In the spirit of the holiday season, Bankrate's credit card blog is giving you the gift of credit card tips! We will be posting one tip a day over the next 12 business days to make sure you and your wallet are merry and bright once your Christmas list is completed. Happy shopping!
I'm headed off to my office holiday party, which reminds me that gift-giving isn't the only seasonal expense during the holiday season. (I had to spend some moola for the costume portion of our holiday party.) So if your budget includes only presents around the tree, you're probably going to bust that budget before the holidays are over and end up with more credit card debt than you intended.
"When making a holiday budget, I would allot 60 percent to gift-giving and 40 percent to travel, decorations, dinners and attire," says Shane Holdaway, president of Capital One Canada.
But what else should you include? Here are five categories worth considering:
Travel: Americans will spend a total of $58 billion on Christmas travel this year, according to a recent survey from Hotwire. So don't forget to factor in how much it will cost to drive/fly/train/bus to Grandma's house or to a co-worker's Christmas party -- extra trips that you don't make in an average month.
Decorations: Nothing is more festive than a decked-out home. But that isn't free. U.S. consumers will spend an estimated $72.72 on decorations and flowers this year, according to a survey from the National Retail Federation. So don't let that blow-up Santa Claus blow your budget.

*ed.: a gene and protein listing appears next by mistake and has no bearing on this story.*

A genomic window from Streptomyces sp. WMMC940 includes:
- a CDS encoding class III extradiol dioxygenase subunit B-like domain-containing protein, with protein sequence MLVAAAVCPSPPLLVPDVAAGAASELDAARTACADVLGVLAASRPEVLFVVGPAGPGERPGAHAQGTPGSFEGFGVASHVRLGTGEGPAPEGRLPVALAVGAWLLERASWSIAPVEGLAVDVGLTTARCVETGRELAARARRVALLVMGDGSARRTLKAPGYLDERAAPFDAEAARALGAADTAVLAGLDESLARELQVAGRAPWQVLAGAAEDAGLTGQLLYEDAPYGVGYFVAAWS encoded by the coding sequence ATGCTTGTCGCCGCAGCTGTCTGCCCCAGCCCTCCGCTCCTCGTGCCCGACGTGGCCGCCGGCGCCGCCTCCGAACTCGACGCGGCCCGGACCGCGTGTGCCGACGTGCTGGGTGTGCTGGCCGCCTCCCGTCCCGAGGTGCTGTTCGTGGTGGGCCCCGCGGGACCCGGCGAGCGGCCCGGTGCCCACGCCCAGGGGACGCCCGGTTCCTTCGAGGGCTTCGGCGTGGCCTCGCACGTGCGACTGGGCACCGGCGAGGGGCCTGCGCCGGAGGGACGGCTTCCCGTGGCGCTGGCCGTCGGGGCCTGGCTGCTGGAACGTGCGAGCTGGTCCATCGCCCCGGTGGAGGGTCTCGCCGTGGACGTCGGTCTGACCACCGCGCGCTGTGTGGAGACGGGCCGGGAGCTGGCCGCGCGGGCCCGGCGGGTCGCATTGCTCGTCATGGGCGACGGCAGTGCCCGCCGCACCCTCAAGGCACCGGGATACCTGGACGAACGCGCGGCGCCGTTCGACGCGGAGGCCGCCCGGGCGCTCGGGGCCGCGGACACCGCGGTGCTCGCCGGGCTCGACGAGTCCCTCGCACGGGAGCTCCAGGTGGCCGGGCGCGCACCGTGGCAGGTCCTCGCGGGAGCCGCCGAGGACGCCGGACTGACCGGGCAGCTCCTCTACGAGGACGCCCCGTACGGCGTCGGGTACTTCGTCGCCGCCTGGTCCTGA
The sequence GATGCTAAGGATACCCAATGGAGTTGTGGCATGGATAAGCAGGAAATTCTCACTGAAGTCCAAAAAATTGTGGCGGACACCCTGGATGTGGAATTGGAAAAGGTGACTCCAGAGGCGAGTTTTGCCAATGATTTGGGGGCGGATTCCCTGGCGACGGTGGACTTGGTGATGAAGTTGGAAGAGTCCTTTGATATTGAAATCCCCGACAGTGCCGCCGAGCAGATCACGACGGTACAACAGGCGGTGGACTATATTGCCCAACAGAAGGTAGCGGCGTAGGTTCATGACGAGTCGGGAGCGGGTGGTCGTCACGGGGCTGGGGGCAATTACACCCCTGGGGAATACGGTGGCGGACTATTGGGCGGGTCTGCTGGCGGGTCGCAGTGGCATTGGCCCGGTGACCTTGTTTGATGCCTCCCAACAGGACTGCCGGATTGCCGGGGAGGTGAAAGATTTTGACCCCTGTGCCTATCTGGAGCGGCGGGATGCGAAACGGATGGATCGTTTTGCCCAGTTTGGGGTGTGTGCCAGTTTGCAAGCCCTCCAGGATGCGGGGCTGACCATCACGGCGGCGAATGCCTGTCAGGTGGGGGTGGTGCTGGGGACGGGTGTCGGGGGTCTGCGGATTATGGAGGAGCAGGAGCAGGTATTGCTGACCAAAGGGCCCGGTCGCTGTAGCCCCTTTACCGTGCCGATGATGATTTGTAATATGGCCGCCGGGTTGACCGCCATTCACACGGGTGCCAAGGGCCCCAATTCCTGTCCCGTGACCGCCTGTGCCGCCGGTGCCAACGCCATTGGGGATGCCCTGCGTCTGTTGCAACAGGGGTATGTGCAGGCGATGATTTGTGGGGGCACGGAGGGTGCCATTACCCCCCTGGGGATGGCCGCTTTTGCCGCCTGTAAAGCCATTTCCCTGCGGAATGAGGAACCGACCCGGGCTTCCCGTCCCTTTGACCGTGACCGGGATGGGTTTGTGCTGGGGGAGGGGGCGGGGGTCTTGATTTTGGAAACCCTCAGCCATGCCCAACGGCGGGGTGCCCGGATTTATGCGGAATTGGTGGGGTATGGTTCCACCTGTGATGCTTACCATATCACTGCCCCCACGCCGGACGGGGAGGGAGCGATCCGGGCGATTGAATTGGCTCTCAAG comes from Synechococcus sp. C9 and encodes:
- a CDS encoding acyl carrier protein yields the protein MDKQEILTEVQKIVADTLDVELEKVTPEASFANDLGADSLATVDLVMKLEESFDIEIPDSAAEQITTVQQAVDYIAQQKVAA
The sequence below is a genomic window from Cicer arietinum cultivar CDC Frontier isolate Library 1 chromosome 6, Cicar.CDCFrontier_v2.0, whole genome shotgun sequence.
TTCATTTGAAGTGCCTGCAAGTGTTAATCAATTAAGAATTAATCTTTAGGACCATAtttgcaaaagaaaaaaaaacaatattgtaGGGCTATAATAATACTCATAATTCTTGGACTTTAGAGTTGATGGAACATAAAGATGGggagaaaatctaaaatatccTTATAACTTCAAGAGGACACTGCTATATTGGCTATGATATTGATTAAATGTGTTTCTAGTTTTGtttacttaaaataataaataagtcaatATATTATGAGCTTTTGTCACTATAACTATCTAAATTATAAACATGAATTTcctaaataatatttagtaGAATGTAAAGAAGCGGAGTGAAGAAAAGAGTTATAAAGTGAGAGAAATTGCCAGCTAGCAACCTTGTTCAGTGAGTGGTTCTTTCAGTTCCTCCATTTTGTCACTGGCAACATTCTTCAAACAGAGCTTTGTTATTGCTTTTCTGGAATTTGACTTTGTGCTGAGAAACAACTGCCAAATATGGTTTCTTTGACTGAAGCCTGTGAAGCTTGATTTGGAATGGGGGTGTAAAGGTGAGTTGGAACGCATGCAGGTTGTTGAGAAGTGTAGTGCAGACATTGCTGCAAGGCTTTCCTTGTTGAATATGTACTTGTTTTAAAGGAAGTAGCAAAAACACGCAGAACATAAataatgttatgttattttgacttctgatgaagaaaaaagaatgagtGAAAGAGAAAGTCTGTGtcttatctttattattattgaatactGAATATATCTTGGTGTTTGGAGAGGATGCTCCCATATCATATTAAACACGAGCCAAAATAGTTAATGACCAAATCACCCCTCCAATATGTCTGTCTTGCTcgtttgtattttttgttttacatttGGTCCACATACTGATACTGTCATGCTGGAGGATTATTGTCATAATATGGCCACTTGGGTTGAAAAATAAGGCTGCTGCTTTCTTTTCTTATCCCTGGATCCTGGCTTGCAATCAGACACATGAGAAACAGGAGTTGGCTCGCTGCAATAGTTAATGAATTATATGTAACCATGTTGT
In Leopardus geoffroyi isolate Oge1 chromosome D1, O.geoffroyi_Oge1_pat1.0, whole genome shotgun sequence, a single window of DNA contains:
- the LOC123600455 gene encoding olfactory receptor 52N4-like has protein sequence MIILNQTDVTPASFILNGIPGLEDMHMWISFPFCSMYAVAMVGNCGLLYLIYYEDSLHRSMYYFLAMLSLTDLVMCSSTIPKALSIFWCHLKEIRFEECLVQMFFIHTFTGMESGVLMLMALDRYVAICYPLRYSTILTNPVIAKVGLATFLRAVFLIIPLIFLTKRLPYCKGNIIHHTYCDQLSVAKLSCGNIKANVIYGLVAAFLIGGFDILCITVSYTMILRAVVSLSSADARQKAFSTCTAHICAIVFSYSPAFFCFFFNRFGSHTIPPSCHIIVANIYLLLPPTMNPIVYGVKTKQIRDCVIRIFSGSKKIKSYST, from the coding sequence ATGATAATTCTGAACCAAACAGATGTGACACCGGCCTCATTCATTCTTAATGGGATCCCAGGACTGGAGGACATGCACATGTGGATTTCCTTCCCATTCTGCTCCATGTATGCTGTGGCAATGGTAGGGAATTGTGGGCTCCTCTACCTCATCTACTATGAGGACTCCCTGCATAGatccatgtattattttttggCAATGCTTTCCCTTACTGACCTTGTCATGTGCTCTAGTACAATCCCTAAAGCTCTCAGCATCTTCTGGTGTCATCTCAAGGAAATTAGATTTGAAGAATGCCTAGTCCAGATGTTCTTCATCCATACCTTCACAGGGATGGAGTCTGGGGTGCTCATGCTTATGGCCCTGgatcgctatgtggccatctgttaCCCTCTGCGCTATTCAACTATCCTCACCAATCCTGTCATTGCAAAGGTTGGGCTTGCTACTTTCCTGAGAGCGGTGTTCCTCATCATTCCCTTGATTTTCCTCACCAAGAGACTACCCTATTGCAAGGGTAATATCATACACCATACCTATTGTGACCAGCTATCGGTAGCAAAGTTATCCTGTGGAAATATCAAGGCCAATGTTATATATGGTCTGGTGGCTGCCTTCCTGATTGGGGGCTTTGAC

Food: Americans are expected to spend $100.35 on food and candy this holiday season, according to the NRF survey. That could be higher if you're hosting a large gathering for Christmas dinner. Make sure to put money you already have aside for the occasion. If the dinner tab will put you in the red, ask relatives to contribute some dishes to the meal.
Parties: Did you forget to budget for the office Yankee swap? Or, how about that new tie for your brother's annual Christmas party? And don't forget about the hostess gift for your best friend's New Year's soiree. Make sure your holiday budget has ample room for party incidentals. And if you're throwing the party, keep a separate budget for the celebration.
Cards: Are you sending out Christmas cards to 50 of your friends and family? That's $23 in postage without accounting for the card itself. The NRF survey says on average Americans will spend $28.03 for greeting cards this year. Cut down on postage costs by opting for postcard-type cards or print out cards on your own printer. Or, embrace 2013 and email a digital Christmas card.
What holiday costs take you by surprise?
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